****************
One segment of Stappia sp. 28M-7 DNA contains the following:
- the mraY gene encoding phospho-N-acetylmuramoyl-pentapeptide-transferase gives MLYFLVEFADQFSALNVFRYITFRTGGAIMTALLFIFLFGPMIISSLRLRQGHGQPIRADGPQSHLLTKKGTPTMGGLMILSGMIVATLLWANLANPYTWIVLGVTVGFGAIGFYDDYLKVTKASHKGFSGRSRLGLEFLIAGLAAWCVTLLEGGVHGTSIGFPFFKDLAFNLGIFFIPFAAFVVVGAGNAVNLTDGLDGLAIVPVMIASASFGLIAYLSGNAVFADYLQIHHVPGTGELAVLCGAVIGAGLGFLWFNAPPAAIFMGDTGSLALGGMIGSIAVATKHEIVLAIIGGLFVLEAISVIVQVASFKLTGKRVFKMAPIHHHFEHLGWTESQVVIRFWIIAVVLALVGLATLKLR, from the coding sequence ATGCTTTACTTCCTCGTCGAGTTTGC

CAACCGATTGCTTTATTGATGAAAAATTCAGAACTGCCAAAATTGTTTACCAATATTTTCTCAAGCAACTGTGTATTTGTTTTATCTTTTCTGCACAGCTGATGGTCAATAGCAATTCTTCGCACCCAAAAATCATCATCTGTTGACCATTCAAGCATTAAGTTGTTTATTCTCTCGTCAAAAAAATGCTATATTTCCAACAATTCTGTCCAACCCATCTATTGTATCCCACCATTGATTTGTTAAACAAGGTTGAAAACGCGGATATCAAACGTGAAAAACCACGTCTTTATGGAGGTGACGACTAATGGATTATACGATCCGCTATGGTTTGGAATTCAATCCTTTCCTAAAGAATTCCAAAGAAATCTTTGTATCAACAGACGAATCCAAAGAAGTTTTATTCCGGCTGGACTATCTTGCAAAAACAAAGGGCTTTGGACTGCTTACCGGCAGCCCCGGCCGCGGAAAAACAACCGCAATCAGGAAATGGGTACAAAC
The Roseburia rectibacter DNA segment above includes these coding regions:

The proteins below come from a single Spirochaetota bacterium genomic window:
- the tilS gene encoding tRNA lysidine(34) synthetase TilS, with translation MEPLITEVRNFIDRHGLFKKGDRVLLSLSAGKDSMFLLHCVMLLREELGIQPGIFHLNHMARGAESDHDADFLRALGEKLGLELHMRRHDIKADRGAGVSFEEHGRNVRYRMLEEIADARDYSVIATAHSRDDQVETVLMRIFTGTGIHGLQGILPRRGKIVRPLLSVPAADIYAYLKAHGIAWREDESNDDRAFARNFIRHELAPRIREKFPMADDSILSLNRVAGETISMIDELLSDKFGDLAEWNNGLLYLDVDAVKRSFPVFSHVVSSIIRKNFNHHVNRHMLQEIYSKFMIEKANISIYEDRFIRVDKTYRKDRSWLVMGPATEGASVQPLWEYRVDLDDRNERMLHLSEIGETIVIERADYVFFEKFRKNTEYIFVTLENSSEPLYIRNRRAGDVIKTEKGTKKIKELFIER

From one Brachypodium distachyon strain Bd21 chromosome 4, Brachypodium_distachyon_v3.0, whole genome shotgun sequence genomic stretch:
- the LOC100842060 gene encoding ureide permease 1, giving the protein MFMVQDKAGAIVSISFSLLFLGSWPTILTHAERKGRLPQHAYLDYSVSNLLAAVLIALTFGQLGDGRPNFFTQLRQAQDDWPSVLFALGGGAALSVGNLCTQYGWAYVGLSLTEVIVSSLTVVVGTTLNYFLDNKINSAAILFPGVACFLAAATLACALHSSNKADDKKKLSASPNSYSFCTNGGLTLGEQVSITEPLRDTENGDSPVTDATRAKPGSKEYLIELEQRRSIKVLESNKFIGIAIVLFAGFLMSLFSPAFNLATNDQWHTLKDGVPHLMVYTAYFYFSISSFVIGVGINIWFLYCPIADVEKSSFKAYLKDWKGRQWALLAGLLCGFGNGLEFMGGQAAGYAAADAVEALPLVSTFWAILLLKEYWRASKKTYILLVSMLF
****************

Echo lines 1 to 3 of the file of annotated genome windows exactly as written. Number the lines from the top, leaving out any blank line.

One segment of Stappia sp. 28M-7 DNA contains the following:
- the mraY gene encoding phospho-N-acetylmuramoyl-pentapeptide-transferase gives MLYFLVEFADQFSALNVFRYITFRTGGAIMTALLFIFLFGPMIISSLRLRQGHGQPIRADGPQSHLLTKKGTPTMGGLMILSGMIVATLLWANLANPYTWIVLGVTVGFGAIGFYDDYLKVTKASHKGFSGRSRLGLEFLIAGLAAWCVTLLEGGVHGTSIGFPFFKDLAFNLGIFFIPFAAFVVVGAGNAVNLTDGLDGLAIVPVMIASASFGLIAYLSGNAVFADYLQIHHVPGTGELAVLCGAVIGAGLGFLWFNAPPAAIFMGDTGSLALGGMIGSIAVATKHEIVLAIIGGLFVLEAISVIVQVASFKLTGKRVFKMAPIHHHFEHLGWTESQVVIRFWIIAVVLALVGLATLKLR, from the coding sequence ATGCTTTACTTCCTCGTCGAGTTTGC

CAACCGATTGCTTTATTGATGAAAAATTCAGAACTGCCAAAATTGTTTACCAATATTTTCTCAAGCAACTGTGTATTTGTTTTATCTTTTCTGCACAGCTGATGGTCAATAGCAATTCTTCGCACCCAAAAATCATCATCTGTTGACCATTCAAGCATTAAGTTGTTTATTCTCTCGTCAAAAAAATGCTATATTTCCAACAATTCTGTCCAACCCATCTATTGTATCCCACCATTGATTTGTTAAACAAGGTTGAAAACGCGGATATCAAACGTGAAAAACCACGTCTTTATGGAGGTGACGACTAATGGATTATACGATCCGCTATGGTTTGGAATTCAATCCTTTCCTAAAGAATTCCAAAGAAATCTTTGTATCAACAGACGAATCCAAAGAAGTTTTATTCCGGCTGGACTATCTTGCAAAAACAAAGGGCTTTGGACTGCTTACCGGCAGCCCCGGCCGCGGAAAAACAACCGCAATCAGGAAATGGGTACAAAC